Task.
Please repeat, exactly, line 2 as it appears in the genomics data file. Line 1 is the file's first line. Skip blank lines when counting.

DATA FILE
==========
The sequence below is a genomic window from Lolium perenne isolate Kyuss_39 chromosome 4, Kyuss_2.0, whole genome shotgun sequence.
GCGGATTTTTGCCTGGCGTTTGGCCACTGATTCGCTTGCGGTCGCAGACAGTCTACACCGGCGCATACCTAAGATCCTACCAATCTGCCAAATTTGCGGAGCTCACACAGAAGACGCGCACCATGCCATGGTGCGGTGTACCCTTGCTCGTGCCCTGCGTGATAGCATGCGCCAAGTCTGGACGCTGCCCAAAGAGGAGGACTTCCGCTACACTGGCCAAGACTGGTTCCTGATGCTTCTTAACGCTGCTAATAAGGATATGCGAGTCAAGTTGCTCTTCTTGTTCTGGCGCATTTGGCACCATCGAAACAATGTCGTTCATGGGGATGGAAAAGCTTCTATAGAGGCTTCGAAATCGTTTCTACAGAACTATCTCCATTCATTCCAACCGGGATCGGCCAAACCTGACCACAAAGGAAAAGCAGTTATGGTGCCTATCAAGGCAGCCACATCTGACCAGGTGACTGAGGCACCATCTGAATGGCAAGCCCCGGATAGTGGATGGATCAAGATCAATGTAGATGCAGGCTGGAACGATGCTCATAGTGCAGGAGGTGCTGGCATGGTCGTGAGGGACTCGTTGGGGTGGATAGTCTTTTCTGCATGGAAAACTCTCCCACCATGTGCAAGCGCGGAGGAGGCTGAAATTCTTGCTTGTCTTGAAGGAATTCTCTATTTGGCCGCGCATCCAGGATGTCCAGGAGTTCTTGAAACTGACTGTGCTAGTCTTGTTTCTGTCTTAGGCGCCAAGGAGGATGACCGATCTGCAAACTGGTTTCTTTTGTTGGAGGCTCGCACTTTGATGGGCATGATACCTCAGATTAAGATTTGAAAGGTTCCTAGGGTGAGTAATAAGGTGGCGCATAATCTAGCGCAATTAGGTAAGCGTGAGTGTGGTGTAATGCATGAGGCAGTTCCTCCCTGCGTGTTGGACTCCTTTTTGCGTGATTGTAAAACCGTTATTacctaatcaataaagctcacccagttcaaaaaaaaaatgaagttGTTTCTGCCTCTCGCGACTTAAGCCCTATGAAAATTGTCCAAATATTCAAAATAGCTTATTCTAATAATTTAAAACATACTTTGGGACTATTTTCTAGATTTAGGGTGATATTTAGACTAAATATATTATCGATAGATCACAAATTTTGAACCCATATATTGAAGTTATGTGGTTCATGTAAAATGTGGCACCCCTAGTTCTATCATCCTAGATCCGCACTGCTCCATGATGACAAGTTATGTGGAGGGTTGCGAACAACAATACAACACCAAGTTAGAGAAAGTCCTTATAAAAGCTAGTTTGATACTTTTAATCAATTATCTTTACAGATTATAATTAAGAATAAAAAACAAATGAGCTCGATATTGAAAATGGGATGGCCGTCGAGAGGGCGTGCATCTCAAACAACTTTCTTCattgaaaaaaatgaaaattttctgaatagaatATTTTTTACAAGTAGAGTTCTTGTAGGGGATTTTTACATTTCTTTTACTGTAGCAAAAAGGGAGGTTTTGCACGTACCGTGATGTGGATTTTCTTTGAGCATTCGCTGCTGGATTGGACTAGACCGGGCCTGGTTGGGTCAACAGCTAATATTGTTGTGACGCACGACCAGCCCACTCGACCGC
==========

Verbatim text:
GCGGATTTTTGCCTGGCGTTTGGCCACTGATTCGCTTGCGGTCGCAGACAGTCTACACCGGCGCATACCTAAGATCCTACCAATCTGCCAAATTTGCGGAGCTCACACAGAAGACGCGCACCATGCCATGGTGCGGTGTACCCTTGCTCGTGCCCTGCGTGATAGCATGCGCCAAGTCTGGACGCTGCCCAAAGAGGAGGACTTCCGCTACACTGGCCAAGACTGGTTCCTGATGCTTCTTAACGCTGCTAATAAGGATATGCGAGTCAAGTTGCTCTTCTTGTTCTGGCGCATTTGGCACCATCGAAACAATGTCGTTCATGGGGATGGAAAAGCTTCTATAGAGGCTTCGAAATCGTTTCTACAGAACTATCTCCATTCATTCCAACCGGGATCGGCCAAACCTGACCACAAAGGAAAAGCAGTTATGGTGCCTATCAAGGCAGCCACATCTGACCAGGTGACTGAGGCACCATCTGAATGGCAAGCCCCGGATAGTGGATGGATCAAGATCAATGTAGATGCAGGCTGGAACGATGCTCATAGTGCAGGAGGTGCTGGCATGGTCGTGAGGGACTCGTTGGGGTGGATAGTCTTTTCTGCATGGAAAACTCTCCCACCATGTGCAAGCGCGGAGGAGGCTGAAATTCTTGCTTGTCTTGAAGGAATTCTCTATTTGGCCGCGCATCCAGGATGTCCAGGAGTTCTTGAAACTGACTGTGCTAGTCTTGTTTCTGTCTTAGGCGCCAAGGAGGATGACCGATCTGCAAACTGGTTTCTTTTGTTGGAGGCTCGCACTTTGATGGGCATGATACCTCAGATTAAGATTTGAAAGGTTCCTAGGGTGAGTAATAAGGTGGCGCATAATCTAGCGCAATTAGGTAAGCGTGAGTGTGGTGTAATGCATGAGGCAGTTCCTCCCTGCGTGTTGGACTCCTTTTTGCGTGATTGTAAAACCGTTATTacctaatcaataaagctcacccagttcaaaaaaaaaatgaagttGTTTCTGCCTCTCGCGACTTAAGCCCTATGAAAATTGTCCAAATATTCAAAATAGCTTATTCTAATAATTTAAAACATACTTTGGGACTATTTTCTAGATTTAGGGTGATATTTAGACTAAATATATTATCGATAGATCACAAATTTTGAACCCATATATTGAAGTTATGTGGTTCATGTAAAATGTGGCACCCCTAGTTCTATCATCCTAGATCCGCACTGCTCCATGATGACAAGTTATGTGGAGGGTTGCGAACAACAATACAACACCAAGTTAGAGAAAGTCCTTATAAAAGCTAGTTTGATACTTTTAATCAATTATCTTTACAGATTATAATTAAGAATAAAAAACAAATGAGCTCGATATTGAAAATGGGATGGCCGTCGAGAGGGCGTGCATCTCAAACAACTTTCTTCattgaaaaaaatgaaaattttctgaatagaatATTTTTTACAAGTAGAGTTCTTGTAGGGGATTTTTACATTTCTTTTACTGTAGCAAAAAGGGAGGTTTTGCACGTACCGTGATGTGGATTTTCTTTGAGCATTCGCTGCTGGATTGGACTAGACCGGGCCTGGTTGGGTCAACAGCTAATATTGTTGTGACGCACGACCAGCCCACTCGACCGC